After a decade of evolving economics and logistics to generate more renewable energy production using increased volumes of source separated organics (SSO), Los Angeles County Sanitation Districts (the Districts) have pivoted to a full-fledged commercial operation, transitioning their pilot food waste digestion and biogas generating system into one of the nation’s largest integrated, food waste recycling programs. The steps to building a sustainable, municipal organics processing system are a reflection of their entrepreneurial staff, vision and collaborative culture.
The Districts are a regional agency and a confederation of 24 independent special districts working cooperatively under a Joint Administration Agreement, created under state law to serve the wastewater treatment and solid waste management needs of about 5.6 million people in Los Angeles County. The service area covers approximately 850 square miles and encompasses 78 cities and unincorporated territory within the county. The Districts’ flagship wastewater treatment plant is the Joint Water Pollution Control Plant (JWPCP), located in Carson. The plant treats an average of 280 million gallons/day (mgd) of wastewater from a service area of 3.5 million people.
At full build out, the Districts’ overall organics management system is sized to receive up to 550 tons/day of source separated food waste, with 165 tons/day coming from their processing operations at Puente Hills Materials Recycling Facilities (Puente Hills MRF). The other 385 tons/day will come from commercial haulers sending an engineered slurry directly to the JWPCP. This equates to approximately 14 percent of necessary capacity to process the 4,000 tons/day of food waste generated in the Los Angeles (LA) Basin. The Districts are actively seeking more contracted volumes from both public and private partners. Currently, 30 tons/day are being processed at the Puente Hills MRF and 150 tons/day are being received from other haulers, for a total of 180 tons/day being delivered to JWPCP.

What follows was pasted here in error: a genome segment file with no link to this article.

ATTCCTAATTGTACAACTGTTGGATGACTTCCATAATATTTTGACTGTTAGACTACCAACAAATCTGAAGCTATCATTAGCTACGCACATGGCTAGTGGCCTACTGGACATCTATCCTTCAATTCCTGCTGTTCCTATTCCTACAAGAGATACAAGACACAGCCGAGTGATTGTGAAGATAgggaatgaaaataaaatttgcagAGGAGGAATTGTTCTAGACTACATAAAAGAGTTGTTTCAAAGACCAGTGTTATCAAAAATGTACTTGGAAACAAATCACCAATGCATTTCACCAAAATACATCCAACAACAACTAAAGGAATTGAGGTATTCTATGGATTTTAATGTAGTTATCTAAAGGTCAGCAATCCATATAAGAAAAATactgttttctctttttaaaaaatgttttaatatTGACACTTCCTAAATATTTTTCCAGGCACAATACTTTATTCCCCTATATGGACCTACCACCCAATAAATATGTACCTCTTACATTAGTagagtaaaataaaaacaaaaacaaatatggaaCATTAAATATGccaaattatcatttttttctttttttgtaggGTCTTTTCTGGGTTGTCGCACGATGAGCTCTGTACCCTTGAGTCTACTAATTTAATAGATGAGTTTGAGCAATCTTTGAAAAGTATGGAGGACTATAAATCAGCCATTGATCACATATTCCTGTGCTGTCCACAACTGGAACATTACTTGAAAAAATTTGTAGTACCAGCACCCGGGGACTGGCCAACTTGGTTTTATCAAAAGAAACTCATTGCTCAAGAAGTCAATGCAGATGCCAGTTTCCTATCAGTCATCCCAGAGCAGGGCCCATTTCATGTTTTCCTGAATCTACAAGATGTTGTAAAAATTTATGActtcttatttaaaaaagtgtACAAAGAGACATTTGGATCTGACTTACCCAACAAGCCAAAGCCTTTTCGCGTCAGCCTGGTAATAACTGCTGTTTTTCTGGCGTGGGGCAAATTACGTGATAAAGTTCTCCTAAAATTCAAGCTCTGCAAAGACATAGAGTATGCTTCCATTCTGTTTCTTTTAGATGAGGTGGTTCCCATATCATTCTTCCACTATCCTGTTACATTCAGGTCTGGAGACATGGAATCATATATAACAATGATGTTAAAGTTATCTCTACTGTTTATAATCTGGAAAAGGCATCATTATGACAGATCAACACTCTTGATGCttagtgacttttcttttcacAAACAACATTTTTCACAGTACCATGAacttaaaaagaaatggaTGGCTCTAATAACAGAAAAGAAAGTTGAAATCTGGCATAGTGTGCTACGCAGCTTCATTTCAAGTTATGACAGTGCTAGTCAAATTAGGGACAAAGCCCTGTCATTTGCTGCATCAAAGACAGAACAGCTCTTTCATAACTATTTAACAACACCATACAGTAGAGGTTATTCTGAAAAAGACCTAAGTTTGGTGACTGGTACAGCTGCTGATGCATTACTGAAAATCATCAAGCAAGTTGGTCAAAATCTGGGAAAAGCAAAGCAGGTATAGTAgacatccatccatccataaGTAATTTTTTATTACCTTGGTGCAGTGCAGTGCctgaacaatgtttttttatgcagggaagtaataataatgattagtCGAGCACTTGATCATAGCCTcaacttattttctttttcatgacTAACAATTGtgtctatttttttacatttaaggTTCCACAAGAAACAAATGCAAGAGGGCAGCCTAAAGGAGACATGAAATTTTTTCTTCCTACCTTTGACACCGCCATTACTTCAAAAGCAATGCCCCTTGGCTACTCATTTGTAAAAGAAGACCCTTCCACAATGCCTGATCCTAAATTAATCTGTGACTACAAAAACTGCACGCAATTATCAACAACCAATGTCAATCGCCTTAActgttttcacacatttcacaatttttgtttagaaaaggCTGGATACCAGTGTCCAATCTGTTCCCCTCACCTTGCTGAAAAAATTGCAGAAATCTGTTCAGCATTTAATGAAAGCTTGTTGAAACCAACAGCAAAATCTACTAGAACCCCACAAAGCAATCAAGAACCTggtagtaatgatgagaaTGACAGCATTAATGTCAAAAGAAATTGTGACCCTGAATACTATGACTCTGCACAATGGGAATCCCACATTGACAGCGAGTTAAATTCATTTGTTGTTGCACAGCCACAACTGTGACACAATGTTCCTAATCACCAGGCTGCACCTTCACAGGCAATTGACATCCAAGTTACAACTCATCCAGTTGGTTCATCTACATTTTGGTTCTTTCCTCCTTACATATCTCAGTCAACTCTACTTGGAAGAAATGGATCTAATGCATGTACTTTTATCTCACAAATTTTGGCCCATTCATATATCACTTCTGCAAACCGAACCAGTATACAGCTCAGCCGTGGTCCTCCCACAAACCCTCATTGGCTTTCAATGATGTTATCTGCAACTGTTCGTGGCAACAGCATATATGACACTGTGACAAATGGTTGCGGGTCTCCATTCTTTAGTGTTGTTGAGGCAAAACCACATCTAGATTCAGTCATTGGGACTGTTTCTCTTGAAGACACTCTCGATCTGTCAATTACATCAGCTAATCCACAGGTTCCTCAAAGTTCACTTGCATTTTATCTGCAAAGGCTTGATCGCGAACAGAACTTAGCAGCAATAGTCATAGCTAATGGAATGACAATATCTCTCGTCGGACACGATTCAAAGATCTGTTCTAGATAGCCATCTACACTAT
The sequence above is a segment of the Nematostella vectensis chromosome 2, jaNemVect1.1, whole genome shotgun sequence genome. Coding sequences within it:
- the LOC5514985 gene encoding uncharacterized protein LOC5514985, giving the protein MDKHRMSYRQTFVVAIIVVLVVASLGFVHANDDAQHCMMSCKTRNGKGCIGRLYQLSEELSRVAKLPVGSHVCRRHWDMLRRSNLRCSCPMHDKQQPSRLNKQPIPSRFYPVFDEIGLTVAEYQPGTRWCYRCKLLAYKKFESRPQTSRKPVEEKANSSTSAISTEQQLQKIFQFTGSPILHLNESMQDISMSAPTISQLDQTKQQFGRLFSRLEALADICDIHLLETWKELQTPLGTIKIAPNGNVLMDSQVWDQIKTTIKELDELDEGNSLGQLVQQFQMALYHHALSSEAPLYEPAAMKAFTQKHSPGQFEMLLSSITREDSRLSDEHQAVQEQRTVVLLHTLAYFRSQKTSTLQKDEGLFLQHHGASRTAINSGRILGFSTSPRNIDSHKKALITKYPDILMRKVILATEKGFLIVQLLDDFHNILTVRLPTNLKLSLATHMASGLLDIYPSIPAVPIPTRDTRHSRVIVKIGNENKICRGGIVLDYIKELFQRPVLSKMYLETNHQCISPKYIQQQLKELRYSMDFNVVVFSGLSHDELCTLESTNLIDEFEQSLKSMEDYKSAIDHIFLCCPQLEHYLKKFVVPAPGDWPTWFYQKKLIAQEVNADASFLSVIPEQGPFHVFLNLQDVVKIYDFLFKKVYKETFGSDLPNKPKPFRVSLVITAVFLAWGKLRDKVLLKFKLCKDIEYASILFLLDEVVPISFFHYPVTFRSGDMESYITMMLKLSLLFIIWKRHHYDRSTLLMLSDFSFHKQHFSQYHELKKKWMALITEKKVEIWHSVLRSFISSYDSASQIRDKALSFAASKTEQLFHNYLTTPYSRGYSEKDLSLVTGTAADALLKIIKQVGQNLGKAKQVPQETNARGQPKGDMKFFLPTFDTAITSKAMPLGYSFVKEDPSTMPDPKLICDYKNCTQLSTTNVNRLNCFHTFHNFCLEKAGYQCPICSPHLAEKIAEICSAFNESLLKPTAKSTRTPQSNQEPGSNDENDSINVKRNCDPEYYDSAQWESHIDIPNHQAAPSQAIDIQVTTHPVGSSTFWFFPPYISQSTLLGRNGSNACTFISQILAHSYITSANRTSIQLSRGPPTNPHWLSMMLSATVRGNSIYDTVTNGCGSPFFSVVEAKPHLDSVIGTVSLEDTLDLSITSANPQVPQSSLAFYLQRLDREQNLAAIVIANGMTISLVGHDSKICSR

“Our team has been disciplined in creating an overall systems approach to increasing organics processing capacity desperately needed in the LA Basin while minimizing risks to our wastewater treatment process,” explains Mark McDannel, Division Engineer in the Energy Recovery Section for the Districts. “Creating independent annuity streams to supplement payments for the delivery of essential wastewater treatment and waste collection services helps to maintain affordable rates for our constituents.” In addition to being paid competitive rates to process food waste from private sector generators, the Districts’ ability to effectively utilize an unlevered asset in the form of excess digestion capacity at the JWPCP has meant additional environmental benefits. These include meeting climate change goals and creating greenhouse gas credits due to a newfound ability to divert energy-rich food waste from landfills to generate renewable energy.
Changing regulations were key drivers behind decisions by the Districts to further investigate systems approaches to organics management that would be economically advantageous while being conscious of their core mission to provide exemplary waste and wastewater management. Between 2011 and 2014, new legislation passed in California spurring removal of food waste from landfills. Passage of the Commercial Recycling Law (AB 341) set a policy goal that at least 75 percent of the solid waste generated in the state must be source reduced, recycled, or composted by 2020. As a result of AB 341, the Districts conducted a feasibility study and bench-scale research from 2011 to 2013 to evaluate codigestion of food scraps with sewage sludge at JWPCP.